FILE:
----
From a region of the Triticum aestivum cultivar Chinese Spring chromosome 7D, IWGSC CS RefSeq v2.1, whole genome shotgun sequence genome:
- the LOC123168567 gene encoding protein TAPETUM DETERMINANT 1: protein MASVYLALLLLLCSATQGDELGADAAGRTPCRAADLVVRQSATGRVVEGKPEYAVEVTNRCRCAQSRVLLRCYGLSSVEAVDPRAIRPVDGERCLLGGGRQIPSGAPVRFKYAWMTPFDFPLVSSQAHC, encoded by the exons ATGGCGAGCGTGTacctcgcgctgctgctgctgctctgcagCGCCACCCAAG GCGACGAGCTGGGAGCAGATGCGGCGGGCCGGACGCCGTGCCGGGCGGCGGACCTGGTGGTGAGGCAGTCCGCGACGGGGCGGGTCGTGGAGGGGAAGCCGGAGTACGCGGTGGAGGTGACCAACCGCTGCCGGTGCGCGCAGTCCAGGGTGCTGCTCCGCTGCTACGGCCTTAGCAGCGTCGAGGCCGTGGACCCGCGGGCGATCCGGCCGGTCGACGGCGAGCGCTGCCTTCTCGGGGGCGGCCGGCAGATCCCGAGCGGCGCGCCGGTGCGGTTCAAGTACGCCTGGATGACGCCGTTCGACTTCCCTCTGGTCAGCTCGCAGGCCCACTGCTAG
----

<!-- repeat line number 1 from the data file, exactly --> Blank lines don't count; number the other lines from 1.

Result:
From a region of the Triticum aestivum cultivar Chinese Spring chromosome 7D, IWGSC CS RefSeq v2.1, whole genome shotgun sequence genome: